The Comedy Theatre on Exhibition Street is a breathtaking building: the stage is huge, and the room itself is cavernous in a way that makes you almost suspect an echo will ring out if you say anything. This doesn’t stop Wil Anderson from delivering a show that feels more like a conversation with the audience than simple stand-up.
Anderson’s routine has an almost intimate element to it, creating an atmosphere that feels as if he’s speaking to every individual in the room like we’re just sitting at the bar together. From Adam Goodes and racism, to claiming that Andrew Bolt is a brilliant, satirical comedian, Anderson flows through a range of material that seems to focus on issues that some deem political correctness gone mad. He doesn’t necessarily disagree with this however; instead he spends time on each subject talking through the material in order to explain his opinions on each one. It’s this approach that creates a conversation with the audience as opposed to a simple stand-up routine, and it’s why he’s such a successful comedian.
The material is heavy on political material, the show beginning with Anderson lamenting Tony Abbot’s downfall the previous year. “Tony Abbott in charge is a comedian’s mining boom,” is a quote that tells you everything you need to know about that particular gag. True enough, at least the first ten minutes is spent reminiscing about the onion eating we’ve all come to know and love.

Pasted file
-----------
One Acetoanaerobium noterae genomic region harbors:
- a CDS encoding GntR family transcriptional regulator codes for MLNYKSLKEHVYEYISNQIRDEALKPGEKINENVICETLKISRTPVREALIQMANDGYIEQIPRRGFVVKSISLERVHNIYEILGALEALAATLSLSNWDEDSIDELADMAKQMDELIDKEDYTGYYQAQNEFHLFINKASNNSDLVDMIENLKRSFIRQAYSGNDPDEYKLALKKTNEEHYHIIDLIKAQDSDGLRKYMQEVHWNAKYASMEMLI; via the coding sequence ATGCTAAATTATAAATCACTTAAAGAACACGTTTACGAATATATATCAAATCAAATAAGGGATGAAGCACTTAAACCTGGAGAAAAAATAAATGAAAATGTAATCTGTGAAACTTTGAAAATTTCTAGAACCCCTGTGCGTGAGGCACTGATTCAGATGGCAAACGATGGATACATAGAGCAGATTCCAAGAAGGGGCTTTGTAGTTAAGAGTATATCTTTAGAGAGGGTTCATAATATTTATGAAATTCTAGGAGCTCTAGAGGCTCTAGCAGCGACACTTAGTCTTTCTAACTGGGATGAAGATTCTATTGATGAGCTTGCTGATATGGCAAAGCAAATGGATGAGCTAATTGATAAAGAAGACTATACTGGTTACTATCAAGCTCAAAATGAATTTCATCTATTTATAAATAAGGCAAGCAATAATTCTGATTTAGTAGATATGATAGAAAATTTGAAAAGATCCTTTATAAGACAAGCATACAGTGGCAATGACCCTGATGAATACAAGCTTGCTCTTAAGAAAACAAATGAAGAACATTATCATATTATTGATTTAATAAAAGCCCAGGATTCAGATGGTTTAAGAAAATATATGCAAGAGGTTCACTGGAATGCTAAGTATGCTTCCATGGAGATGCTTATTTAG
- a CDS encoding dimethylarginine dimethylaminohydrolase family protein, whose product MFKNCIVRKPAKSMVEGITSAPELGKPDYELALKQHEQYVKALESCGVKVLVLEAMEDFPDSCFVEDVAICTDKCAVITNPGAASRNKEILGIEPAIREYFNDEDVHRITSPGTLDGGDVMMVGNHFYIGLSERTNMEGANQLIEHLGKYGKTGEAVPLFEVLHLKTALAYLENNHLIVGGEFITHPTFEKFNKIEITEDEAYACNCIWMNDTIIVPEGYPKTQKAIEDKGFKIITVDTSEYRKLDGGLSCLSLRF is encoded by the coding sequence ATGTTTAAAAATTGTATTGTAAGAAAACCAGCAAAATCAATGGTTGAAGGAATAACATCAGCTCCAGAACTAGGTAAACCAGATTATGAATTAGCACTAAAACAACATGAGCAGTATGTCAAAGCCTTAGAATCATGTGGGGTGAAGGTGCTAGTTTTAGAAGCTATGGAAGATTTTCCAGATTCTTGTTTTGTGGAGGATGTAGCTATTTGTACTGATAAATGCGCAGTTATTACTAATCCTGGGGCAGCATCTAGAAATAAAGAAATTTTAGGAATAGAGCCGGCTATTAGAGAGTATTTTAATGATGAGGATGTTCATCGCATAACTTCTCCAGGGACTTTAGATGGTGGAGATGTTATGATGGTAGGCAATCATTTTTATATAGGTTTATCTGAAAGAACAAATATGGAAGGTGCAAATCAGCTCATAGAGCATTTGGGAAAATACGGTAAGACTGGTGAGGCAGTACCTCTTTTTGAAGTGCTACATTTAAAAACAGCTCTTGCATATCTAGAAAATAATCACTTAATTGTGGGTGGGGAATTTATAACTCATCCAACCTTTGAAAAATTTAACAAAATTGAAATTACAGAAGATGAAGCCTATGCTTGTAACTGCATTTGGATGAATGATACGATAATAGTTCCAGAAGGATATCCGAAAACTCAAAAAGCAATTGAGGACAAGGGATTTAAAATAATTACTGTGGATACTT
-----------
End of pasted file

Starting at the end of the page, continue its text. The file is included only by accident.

Anderson is almost ecstatic at the beginning of the show, excitable and energetic as he laughs loudly at his own jokes. There are a few moments during the show that he expresses his delight at a particular joke, almost explaining it to the audience despite already having drawn a laugh from them at it. This barrage of material is occasionally hard to follow, a few jokes coming out full speed without time to properly register and laugh. Anderson almost seems to be rushing through the night a little, perhaps due to the amount of material and a want to use it all (he did at one point break out a great gag that he had thought of in the shower that morning).
Seeing Wil Anderson in Fire at Wil is a great conversation piece afterwards with friends. The material is funny, the atmosphere is warm and engaging and Wil is his usual charming self – albeit seemingly running on ten cups of coffee.
Wil Anderson will be performing in Fire at Wil as part of the Melbourne International Comedy Festival 23rd March – 17th April at The Comedy Theatre. Tickets can be purchased here.